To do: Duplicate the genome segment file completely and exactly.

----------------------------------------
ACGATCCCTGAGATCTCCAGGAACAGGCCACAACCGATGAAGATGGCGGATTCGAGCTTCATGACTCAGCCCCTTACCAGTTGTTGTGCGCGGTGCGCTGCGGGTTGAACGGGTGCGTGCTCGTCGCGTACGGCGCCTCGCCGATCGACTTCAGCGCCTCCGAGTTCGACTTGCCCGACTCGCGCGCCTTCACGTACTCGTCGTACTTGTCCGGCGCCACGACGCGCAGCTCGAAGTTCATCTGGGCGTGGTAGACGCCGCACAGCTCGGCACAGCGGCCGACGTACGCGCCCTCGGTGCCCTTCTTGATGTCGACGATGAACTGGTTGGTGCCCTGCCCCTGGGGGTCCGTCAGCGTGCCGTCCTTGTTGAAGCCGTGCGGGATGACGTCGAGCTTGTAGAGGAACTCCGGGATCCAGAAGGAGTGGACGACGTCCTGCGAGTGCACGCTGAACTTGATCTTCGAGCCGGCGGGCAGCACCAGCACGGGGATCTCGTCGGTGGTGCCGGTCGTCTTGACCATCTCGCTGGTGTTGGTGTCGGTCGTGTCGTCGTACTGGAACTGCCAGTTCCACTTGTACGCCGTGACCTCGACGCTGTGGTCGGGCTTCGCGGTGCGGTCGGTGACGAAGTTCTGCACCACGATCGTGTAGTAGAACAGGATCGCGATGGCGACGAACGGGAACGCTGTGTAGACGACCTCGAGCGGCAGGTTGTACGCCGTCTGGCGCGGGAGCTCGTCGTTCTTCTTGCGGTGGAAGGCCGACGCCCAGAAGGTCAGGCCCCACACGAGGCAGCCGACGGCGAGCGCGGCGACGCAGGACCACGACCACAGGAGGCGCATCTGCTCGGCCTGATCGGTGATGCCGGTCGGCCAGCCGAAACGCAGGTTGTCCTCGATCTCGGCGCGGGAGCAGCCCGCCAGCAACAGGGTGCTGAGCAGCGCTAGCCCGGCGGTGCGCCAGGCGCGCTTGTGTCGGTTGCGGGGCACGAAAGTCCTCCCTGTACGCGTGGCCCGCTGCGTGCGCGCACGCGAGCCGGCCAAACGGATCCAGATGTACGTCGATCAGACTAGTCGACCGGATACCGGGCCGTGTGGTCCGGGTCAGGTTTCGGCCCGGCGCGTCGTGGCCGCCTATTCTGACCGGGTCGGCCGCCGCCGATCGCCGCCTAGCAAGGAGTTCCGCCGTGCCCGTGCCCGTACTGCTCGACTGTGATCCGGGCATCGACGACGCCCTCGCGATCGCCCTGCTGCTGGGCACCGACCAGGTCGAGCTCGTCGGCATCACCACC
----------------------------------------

ACGATCCCTGAGATCTCCAGGAACAGGCCACAACCGATGAAGATGGCGGATTCGAGCTTCATGACTCAGCCCCTTACCAGTTGTTGTGCGCGGTGCGCTGCGGGTTGAACGGGTGCGTGCTCGTCGCGTACGGCGCCTCGCCGATCGACTTCAGCGCCTCCGAGTTCGACTTGCCCGACTCGCGCGCCTTCACGTACTCGTCGTACTTGTCCGGCGCCACGACGCGCAGCTCGAAGTTCATCTGGGCGTGGTAGACGCCGCACAGCTCGGCACAGCGGCCGACGTACGCGCCCTCGGTGCCCTTCTTGATGTCGACGATGAACTGGTTGGTGCCCTGCCCCTGGGGGTCCGTCAGCGTGCCGTCCTTGTTGAAGCCGTGCGGGATGACGTCGAGCTTGTAGAGGAACTCCGGGATCCAGAAGGAGTGGACGACGTCCTGCGAGTGCACGCTGAACTTGATCTTCGAGCCGGCGGGCAGCACCAGCACGGGGATCTCGTCGGTGGTGCCGGTCGTCTTGACCATCTCGCTGGTGTTGGTGTCGGTCGTGTCGTCGTACTGGAACTGCCAGTTCCACTTGTACGCCGTGACCTCGACGCTGTGGTCGGGCTTCGCGGTGCGGTCGGTGACGAAGTTCTGCACCACGATCGTGTAGTAGAACAGGATCGCGATGGCGACGAACGGGAACGCTGTGTAGACGACCTCGAGCGGCAGGTTGTACGCCGTCTGGCGCGGGAGCTCGTCGTTCTTCTTGCGGTGGAAGGCCGACGCCCAGAAGGTCAGGCCCCACACGAGGCAGCCGACGGCGAGCGCGGCGACGCAGGACCACGACCACAGGAGGCGCATCTGCTCGGCCTGATCGGTGATGCCGGTCGGCCAGCCGAAACGCAGGTTGTCCTCGATCTCGGCGCGGGAGCAGCCCGCCAGCAACAGGGTGCTGAGCAGCGCTAGCCCGGCGGTGCGCCAGGCGCGCTTGTGTCGGTTGCGGGGCACGAAAGTCCTCCCTGTACGCGTGGCCCGCTGCGTGCGCGCACGCGAGCCGGCCAAACGGATCCAGATGTACGTCGATCAGACTAGTCGACCGGATACCGGGCCGTGTGGTCCGGGTCAGGTTTCGGCCCGGCGCGTCGTGGCCGCCTATTCTGACCGGGTCGGCCGCCGCCGATCGCCGCCTAGCAAGGAGTTCCGCCGTGCCCGTGCCCGTACTGCTCGACTGTGATCCGGGCATCGACGACGCCCTCGCGATCGCCCTGCTGCTGGGCACCGACCAGGTCGAGCTCGTCGGCATCACCACC